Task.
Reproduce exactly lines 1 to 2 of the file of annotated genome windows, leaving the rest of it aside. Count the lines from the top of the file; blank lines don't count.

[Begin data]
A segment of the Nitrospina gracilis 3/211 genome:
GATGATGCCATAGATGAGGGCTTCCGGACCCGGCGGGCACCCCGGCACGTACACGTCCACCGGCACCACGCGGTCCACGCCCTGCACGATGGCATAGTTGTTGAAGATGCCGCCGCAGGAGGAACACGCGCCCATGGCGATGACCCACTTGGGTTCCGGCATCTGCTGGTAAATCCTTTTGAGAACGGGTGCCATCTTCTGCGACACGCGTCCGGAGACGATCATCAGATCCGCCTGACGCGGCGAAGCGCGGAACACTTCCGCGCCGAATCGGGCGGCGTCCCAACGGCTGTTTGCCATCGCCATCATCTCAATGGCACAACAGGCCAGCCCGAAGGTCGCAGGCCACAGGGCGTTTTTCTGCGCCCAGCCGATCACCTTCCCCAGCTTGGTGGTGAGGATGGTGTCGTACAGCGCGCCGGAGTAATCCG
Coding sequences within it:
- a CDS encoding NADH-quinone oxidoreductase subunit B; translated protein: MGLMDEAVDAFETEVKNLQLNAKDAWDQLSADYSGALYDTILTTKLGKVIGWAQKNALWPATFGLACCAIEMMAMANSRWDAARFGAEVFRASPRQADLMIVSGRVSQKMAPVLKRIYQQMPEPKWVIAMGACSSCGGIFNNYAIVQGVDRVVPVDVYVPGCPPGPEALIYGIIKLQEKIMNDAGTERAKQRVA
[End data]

A segment of the Nitrospina gracilis 3/211 genome:
GATGATGCCATAGATGAGGGCTTCCGGACCCGGCGGGCACCCCGGCACGTACACGTCCACCGGCACCACGCGGTCCACGCCCTGCACGATGGCATAGTTGTTGAAGATGCCGCCGCAGGAGGAACACGCGCCCATGGCGATGACCCACTTGGGTTCCGGCATCTGCTGGTAAATCCTTTTGAGAACGGGTGCCATCTTCTGCGACACGCGTCCGGAGACGATCATCAGATCCGCCTGACGCGGCGAAGCGCGGAACACTTCCGCGCCGAATCGGGCGGCGTCCCAACGGCTGTTTGCCATCGCCATCATCTCAATGGCACAACAGGCCAGCCCGAAGGTCGCAGGCCACAGGGCGTTTTTCTGCGCCCAGCCGATCACCTTCCCCAGCTTGGTGGTGAGGATGGTGTCGTACAGCGCGCCGGAGTAATCCG